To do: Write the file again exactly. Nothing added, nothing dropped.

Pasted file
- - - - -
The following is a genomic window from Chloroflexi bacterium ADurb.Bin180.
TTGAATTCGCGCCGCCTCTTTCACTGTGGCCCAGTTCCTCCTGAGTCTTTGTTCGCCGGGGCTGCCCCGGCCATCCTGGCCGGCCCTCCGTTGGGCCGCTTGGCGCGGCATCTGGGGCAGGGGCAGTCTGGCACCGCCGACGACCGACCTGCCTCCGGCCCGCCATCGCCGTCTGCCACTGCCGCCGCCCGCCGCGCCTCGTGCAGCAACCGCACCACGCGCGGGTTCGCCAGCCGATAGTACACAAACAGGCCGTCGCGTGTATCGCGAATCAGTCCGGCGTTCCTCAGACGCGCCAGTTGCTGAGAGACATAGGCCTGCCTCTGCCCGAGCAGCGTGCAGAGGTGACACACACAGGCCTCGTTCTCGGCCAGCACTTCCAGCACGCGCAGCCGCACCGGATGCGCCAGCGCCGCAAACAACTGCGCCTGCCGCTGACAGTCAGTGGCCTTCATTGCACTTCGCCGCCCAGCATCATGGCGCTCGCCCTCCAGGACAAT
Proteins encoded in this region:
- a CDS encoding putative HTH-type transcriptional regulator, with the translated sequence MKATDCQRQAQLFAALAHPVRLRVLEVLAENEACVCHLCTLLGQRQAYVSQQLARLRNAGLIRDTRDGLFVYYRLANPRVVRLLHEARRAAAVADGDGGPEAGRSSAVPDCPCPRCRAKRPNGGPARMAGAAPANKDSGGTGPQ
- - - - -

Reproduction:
The following is a genomic window from Chloroflexi bacterium ADurb.Bin180.
TTGAATTCGCGCCGCCTCTTTCACTGTGGCCCAGTTCCTCCTGAGTCTTTGTTCGCCGGGGCTGCCCCGGCCATCCTGGCCGGCCCTCCGTTGGGCCGCTTGGCGCGGCATCTGGGGCAGGGGCAGTCTGGCACCGCCGACGACCGACCTGCCTCCGGCCCGCCATCGCCGTCTGCCACTGCCGCCGCCCGCCGCGCCTCGTGCAGCAACCGCACCACGCGCGGGTTCGCCAGCCGATAGTACACAAACAGGCCGTCGCGTGTATCGCGAATCAGTCCGGCGTTCCTCAGACGCGCCAGTTGCTGAGAGACATAGGCCTGCCTCTGCCCGAGCAGCGTGCAGAGGTGACACACACAGGCCTCGTTCTCGGCCAGCACTTCCAGCACGCGCAGCCGCACCGGATGCGCCAGCGCCGCAAACAACTGCGCCTGCCGCTGACAGTCAGTGGCCTTCATTGCACTTCGCCGCCCAGCATCATGGCGCTCGCCCTCCAGGACAAT
Proteins encoded in this region:
- a CDS encoding putative HTH-type transcriptional regulator, with the translated sequence MKATDCQRQAQLFAALAHPVRLRVLEVLAENEACVCHLCTLLGQRQAYVSQQLARLRNAGLIRDTRDGLFVYYRLANPRVVRLLHEARRAAAVADGDGGPEAGRSSAVPDCPCPRCRAKRPNGGPARMAGAAPANKDSGGTGPQ